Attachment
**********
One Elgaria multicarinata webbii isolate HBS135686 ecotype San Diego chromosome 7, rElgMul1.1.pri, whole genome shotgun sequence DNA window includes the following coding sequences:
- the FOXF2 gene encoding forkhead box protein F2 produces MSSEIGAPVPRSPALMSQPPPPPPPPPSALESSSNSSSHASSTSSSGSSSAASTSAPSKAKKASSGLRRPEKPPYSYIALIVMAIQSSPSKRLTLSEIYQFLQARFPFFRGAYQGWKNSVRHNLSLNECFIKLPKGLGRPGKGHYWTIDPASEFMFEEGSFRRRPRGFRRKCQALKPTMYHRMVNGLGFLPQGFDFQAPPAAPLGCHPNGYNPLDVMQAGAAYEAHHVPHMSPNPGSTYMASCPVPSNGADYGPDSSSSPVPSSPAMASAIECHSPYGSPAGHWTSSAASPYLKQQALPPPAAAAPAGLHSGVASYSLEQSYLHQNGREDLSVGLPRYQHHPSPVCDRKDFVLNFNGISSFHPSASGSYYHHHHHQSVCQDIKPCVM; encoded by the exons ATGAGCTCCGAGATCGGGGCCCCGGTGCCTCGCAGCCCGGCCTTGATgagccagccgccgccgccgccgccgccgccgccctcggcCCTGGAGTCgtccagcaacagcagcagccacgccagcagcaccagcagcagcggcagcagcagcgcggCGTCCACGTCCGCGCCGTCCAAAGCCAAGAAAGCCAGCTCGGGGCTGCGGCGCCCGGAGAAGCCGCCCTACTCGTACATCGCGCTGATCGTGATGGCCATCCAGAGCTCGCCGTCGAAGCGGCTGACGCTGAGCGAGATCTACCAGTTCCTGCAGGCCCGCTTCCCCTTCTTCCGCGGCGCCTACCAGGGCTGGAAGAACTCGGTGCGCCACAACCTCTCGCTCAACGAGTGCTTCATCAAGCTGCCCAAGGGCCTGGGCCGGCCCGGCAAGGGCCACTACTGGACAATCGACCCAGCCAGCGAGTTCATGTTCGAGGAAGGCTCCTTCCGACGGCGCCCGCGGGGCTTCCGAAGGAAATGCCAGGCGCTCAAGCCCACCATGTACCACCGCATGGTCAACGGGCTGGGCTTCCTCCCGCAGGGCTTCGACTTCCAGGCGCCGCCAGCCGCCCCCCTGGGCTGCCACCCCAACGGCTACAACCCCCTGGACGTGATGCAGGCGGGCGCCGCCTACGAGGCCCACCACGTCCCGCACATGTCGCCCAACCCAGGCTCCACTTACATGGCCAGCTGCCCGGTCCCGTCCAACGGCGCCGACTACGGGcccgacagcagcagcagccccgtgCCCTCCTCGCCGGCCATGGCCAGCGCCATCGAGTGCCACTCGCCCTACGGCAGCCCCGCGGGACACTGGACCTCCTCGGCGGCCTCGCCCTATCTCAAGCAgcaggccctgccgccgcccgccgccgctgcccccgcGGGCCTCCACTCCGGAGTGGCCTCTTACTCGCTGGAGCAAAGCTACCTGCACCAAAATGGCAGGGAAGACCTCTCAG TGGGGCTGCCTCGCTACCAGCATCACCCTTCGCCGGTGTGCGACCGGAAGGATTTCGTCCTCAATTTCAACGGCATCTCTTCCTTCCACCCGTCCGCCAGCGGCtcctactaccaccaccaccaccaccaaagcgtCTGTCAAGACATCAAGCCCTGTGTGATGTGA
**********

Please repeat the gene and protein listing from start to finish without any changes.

One Elgaria multicarinata webbii isolate HBS135686 ecotype San Diego chromosome 7, rElgMul1.1.pri, whole genome shotgun sequence DNA window includes the following coding sequences:
- the FOXF2 gene encoding forkhead box protein F2 produces MSSEIGAPVPRSPALMSQPPPPPPPPPSALESSSNSSSHASSTSSSGSSSAASTSAPSKAKKASSGLRRPEKPPYSYIALIVMAIQSSPSKRLTLSEIYQFLQARFPFFRGAYQGWKNSVRHNLSLNECFIKLPKGLGRPGKGHYWTIDPASEFMFEEGSFRRRPRGFRRKCQALKPTMYHRMVNGLGFLPQGFDFQAPPAAPLGCHPNGYNPLDVMQAGAAYEAHHVPHMSPNPGSTYMASCPVPSNGADYGPDSSSSPVPSSPAMASAIECHSPYGSPAGHWTSSAASPYLKQQALPPPAAAAPAGLHSGVASYSLEQSYLHQNGREDLSVGLPRYQHHPSPVCDRKDFVLNFNGISSFHPSASGSYYHHHHHQSVCQDIKPCVM; encoded by the exons ATGAGCTCCGAGATCGGGGCCCCGGTGCCTCGCAGCCCGGCCTTGATgagccagccgccgccgccgccgccgccgccgccctcggcCCTGGAGTCgtccagcaacagcagcagccacgccagcagcaccagcagcagcggcagcagcagcgcggCGTCCACGTCCGCGCCGTCCAAAGCCAAGAAAGCCAGCTCGGGGCTGCGGCGCCCGGAGAAGCCGCCCTACTCGTACATCGCGCTGATCGTGATGGCCATCCAGAGCTCGCCGTCGAAGCGGCTGACGCTGAGCGAGATCTACCAGTTCCTGCAGGCCCGCTTCCCCTTCTTCCGCGGCGCCTACCAGGGCTGGAAGAACTCGGTGCGCCACAACCTCTCGCTCAACGAGTGCTTCATCAAGCTGCCCAAGGGCCTGGGCCGGCCCGGCAAGGGCCACTACTGGACAATCGACCCAGCCAGCGAGTTCATGTTCGAGGAAGGCTCCTTCCGACGGCGCCCGCGGGGCTTCCGAAGGAAATGCCAGGCGCTCAAGCCCACCATGTACCACCGCATGGTCAACGGGCTGGGCTTCCTCCCGCAGGGCTTCGACTTCCAGGCGCCGCCAGCCGCCCCCCTGGGCTGCCACCCCAACGGCTACAACCCCCTGGACGTGATGCAGGCGGGCGCCGCCTACGAGGCCCACCACGTCCCGCACATGTCGCCCAACCCAGGCTCCACTTACATGGCCAGCTGCCCGGTCCCGTCCAACGGCGCCGACTACGGGcccgacagcagcagcagccccgtgCCCTCCTCGCCGGCCATGGCCAGCGCCATCGAGTGCCACTCGCCCTACGGCAGCCCCGCGGGACACTGGACCTCCTCGGCGGCCTCGCCCTATCTCAAGCAgcaggccctgccgccgcccgccgccgctgcccccgcGGGCCTCCACTCCGGAGTGGCCTCTTACTCGCTGGAGCAAAGCTACCTGCACCAAAATGGCAGGGAAGACCTCTCAG TGGGGCTGCCTCGCTACCAGCATCACCCTTCGCCGGTGTGCGACCGGAAGGATTTCGTCCTCAATTTCAACGGCATCTCTTCCTTCCACCCGTCCGCCAGCGGCtcctactaccaccaccaccaccaccaaagcgtCTGTCAAGACATCAAGCCCTGTGTGATGTGA